So, how do you write a cold email intro that ensures they will open and read it? 

Let’s take a look at some of the approaches that you could take. 

7 Approaches for Writing Email Introductions

2 person writing an email.

Before I show you any specific examples of email intros, let’s discuss them in more generic terms. 

Because you see, you can use several different approaches to construct your opening line. 

A quick disclaimer – These approaches do not dictate how you write it, though. They give you quite a lot of freedom to sound like you. What these approaches do, however, is help you decide how you want to engage the prospect from the email introduction. 

So, here are seven ways to write an intro to an email. 

#1. The ego booster

Let’s not beat around the bush here – We all have an ego and we love it boosted from time to time

This is exactly why offering a compliment or showing admiration for your recipient’s accomplishments is by far the most common (and, probably, the most powerful) way to start an email. 

Think about it; How likely are you to open an email like this:

An example of a really poor email opening line.

If it was me, I’d be hitting that delete button right away. 

Now, compare it with this example:

A highly engaging email intro.

Well, that message I’d be opening in a jiffy!

There are several ways to use this approach when writing opening sentences:

  • Congratulate the recipient on a recent achievement or success (i.e., a new investment.)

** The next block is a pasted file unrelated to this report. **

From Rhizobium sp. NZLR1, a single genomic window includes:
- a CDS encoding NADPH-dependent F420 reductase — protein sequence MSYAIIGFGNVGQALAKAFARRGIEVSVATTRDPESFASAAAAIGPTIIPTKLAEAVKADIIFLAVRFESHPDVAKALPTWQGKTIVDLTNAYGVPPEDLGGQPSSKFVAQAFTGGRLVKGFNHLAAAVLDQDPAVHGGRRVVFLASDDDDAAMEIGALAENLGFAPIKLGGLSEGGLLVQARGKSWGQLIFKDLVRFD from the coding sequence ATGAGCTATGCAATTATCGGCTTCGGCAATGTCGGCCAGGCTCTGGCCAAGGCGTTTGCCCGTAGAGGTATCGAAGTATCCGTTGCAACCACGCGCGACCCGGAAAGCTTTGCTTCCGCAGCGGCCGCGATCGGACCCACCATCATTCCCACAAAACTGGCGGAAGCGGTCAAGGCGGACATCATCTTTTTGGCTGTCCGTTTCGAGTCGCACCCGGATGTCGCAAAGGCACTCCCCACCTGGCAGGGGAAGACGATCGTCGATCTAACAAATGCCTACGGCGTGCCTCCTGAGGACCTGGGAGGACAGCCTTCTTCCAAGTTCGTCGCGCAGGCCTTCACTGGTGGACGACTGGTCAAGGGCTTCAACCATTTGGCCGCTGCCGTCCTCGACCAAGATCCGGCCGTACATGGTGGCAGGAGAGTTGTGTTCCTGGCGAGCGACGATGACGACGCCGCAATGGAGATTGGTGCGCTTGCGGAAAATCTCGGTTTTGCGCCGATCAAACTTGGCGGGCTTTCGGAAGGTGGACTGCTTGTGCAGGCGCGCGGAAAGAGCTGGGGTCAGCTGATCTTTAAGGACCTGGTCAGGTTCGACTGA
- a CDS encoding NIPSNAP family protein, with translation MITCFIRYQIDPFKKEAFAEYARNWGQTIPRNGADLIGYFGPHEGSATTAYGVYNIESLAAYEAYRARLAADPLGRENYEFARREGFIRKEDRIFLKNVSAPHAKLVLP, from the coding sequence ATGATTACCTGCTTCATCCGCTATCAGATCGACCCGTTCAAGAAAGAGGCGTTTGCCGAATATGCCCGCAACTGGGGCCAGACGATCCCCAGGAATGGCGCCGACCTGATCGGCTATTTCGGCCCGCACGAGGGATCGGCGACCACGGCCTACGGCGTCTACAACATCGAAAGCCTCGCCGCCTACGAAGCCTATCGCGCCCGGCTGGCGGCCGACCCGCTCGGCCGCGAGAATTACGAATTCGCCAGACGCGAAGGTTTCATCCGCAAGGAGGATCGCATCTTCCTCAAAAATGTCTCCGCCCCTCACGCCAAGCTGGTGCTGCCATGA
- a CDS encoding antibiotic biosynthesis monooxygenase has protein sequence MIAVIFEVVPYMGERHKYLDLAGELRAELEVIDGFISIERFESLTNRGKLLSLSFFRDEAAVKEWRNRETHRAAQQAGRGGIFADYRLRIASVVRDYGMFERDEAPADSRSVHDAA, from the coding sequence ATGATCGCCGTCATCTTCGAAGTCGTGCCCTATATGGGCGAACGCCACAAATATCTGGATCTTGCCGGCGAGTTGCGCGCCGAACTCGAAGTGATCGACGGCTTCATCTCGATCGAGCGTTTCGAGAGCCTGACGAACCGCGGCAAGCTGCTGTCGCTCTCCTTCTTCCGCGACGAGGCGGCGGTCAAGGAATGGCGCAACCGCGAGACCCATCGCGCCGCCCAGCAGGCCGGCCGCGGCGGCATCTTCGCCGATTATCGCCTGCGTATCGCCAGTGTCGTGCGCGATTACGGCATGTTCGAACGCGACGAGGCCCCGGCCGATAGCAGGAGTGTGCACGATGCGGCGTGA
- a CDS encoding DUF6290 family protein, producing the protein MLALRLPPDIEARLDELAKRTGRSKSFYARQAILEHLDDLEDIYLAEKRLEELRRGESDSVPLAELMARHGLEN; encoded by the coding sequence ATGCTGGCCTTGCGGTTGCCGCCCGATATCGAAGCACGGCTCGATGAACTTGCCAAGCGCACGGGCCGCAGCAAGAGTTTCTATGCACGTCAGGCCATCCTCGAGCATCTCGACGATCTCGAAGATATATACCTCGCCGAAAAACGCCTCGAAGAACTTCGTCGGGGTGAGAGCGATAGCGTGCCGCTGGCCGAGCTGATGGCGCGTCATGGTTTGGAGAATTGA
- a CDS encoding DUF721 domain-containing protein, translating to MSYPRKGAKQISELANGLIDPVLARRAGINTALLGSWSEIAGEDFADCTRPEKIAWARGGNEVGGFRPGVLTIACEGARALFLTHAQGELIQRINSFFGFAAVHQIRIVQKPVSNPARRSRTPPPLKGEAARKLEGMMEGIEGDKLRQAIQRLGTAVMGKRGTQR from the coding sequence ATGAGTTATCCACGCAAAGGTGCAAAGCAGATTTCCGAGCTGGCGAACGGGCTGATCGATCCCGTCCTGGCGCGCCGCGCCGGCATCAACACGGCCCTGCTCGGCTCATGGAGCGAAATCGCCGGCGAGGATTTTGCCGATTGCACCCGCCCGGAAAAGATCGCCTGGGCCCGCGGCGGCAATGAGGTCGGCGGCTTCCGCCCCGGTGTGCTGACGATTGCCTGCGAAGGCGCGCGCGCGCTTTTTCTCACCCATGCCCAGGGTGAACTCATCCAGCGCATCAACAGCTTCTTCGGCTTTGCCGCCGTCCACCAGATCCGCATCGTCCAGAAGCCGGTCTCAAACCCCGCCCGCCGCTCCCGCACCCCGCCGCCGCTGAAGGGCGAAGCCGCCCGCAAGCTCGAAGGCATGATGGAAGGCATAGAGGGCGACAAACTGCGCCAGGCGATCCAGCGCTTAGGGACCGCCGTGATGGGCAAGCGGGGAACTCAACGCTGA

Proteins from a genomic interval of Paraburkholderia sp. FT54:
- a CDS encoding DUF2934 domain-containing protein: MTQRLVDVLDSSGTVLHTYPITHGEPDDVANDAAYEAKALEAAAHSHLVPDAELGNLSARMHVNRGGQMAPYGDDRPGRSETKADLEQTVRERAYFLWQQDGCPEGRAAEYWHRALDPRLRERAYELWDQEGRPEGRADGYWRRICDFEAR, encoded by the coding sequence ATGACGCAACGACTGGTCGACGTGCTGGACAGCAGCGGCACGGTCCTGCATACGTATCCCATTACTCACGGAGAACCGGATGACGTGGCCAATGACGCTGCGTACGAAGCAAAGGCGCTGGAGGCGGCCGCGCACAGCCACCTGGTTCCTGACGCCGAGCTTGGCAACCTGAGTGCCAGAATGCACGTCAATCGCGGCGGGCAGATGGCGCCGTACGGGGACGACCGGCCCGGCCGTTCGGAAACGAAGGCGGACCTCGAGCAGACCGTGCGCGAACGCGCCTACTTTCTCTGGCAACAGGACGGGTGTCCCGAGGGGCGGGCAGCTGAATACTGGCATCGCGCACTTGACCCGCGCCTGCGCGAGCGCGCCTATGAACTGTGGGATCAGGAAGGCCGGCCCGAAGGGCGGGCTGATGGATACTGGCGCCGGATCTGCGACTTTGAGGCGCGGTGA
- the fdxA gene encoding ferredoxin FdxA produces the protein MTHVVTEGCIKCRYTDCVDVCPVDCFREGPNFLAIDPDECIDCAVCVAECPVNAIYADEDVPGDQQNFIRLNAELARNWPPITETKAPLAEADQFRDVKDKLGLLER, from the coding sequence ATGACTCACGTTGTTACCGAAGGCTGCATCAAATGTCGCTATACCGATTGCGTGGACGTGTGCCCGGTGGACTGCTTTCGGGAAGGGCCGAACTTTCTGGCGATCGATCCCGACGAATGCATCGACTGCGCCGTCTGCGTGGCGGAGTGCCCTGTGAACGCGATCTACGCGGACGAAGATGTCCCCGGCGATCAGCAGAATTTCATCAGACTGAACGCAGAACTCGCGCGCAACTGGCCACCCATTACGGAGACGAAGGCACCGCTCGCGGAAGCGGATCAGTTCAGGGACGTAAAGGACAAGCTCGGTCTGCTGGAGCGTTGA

• Reference their latest blog post or another piece of content and tell them why you loved it. 
  • Tell them about something that impressed you about their business or product. 
  • Ask for advice. 

#2. Offering value

Another way to ensure that prospects will want to open AND read your email is to tell them why they should do it. And the only way to do that is by offering value right from the opening sentence. 

When it comes to cold outreach, this value typically comes in the form of communicating a major benefit that the prospect could get from you. 

For example:

  • I’m reaching out because I realized that [the major benefit your company or product can deliver to the prospect]

Alternatively, you can also touch upon a particular problem they have, and offer a solution. 

  • I noticed that [the prospect’s current situation]. I know [how this could be changed]
  • Are you experiencing [the problem]? I think I know how we could overcome this and [share a result or potential ROI of engaging with you].